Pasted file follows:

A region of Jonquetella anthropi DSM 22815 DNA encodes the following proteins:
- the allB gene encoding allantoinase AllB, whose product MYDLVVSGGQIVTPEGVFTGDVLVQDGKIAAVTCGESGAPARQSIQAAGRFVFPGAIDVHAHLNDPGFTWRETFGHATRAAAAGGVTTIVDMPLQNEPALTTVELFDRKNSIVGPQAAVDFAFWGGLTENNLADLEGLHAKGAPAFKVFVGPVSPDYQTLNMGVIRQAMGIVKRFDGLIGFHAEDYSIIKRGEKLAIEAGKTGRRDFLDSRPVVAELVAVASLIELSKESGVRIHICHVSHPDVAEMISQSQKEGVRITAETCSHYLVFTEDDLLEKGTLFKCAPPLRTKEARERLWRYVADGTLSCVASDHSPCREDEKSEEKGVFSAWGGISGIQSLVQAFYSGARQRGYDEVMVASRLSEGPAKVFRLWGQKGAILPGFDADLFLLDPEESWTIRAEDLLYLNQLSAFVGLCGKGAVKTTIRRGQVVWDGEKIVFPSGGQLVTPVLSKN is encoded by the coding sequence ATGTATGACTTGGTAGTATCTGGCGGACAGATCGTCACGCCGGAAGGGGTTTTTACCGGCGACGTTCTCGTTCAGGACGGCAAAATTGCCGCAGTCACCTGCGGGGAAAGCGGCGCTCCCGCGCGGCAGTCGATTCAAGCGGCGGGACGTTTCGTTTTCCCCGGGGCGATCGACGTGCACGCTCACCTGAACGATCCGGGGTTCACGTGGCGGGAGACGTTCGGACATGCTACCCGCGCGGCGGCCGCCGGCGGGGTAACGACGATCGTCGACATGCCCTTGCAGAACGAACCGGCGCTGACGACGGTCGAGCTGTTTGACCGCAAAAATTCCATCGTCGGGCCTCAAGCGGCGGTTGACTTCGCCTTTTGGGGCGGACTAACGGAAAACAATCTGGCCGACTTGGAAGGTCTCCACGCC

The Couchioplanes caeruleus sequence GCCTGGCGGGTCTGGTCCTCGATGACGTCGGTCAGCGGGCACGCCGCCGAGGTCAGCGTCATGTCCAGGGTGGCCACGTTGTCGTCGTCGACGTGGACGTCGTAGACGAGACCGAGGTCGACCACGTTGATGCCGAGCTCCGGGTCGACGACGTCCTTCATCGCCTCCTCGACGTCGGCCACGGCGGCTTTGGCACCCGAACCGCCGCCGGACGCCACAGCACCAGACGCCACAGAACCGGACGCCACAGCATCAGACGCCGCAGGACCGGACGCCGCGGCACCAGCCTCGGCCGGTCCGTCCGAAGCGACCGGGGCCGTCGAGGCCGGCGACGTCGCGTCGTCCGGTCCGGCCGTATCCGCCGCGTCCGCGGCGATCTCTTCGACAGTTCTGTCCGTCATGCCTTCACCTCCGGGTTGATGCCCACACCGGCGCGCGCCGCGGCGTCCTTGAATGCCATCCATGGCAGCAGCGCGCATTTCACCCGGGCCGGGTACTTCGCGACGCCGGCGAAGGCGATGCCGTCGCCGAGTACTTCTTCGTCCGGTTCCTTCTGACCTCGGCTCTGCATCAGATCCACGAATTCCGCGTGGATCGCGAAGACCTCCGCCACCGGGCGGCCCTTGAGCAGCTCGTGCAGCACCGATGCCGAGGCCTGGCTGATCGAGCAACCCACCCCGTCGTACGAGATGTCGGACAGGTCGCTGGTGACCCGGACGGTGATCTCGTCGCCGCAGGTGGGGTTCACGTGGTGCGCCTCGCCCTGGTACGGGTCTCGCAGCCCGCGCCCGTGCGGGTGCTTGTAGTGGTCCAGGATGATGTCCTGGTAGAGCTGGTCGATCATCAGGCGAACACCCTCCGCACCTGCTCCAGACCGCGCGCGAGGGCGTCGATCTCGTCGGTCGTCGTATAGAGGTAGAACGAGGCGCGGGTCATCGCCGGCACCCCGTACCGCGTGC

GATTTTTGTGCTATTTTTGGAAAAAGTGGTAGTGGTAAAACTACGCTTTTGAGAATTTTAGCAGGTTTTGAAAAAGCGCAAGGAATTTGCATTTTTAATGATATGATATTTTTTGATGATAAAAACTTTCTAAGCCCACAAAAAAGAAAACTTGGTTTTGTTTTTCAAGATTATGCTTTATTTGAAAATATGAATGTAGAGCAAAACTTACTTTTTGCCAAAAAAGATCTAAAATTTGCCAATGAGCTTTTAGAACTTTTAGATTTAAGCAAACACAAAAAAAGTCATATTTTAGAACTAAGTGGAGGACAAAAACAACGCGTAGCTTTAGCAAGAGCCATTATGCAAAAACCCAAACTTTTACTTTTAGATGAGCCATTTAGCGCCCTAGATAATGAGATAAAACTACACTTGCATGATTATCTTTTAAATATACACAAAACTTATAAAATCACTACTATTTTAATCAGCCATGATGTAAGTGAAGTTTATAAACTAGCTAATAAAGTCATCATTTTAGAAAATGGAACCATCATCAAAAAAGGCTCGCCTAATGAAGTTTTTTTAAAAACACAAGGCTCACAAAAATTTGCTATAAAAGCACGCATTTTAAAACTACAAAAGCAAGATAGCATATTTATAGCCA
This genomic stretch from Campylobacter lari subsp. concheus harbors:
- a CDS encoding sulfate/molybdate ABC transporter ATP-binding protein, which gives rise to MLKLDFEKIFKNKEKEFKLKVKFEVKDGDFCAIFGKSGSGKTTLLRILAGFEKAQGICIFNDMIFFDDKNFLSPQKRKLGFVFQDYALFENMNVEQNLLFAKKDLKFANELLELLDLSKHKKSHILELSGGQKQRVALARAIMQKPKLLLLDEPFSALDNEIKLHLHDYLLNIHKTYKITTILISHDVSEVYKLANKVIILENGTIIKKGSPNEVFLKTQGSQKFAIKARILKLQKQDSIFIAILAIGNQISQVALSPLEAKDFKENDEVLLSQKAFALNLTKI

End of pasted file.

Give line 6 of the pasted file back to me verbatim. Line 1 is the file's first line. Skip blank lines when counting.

- a CDS encoding sulfate/molybdate ABC transporter ATP-binding protein, which gives rise to MLKLDFEKIFKNKEKEFKLKVKFEVKDGDFCAIFGKSGSGKTTLLRILAGFEKAQGICIFNDMIFFDDKNFLSPQKRKLGFVFQDYALFENMNVEQNLLFAKKDLKFANELLELLDLSKHKKSHILELSGGQKQRVALARAIMQKPKLLLLDEPFSALDNEIKLHLHDYLLNIHKTYKITTILISHDVSEVYKLANKVIILENGTIIKKGSPNEVFLKTQGSQKFAIKARILKLQKQDSIFIAILAIGNQISQVALSPLEAKDFKENDEVLLSQKAFALNLTKI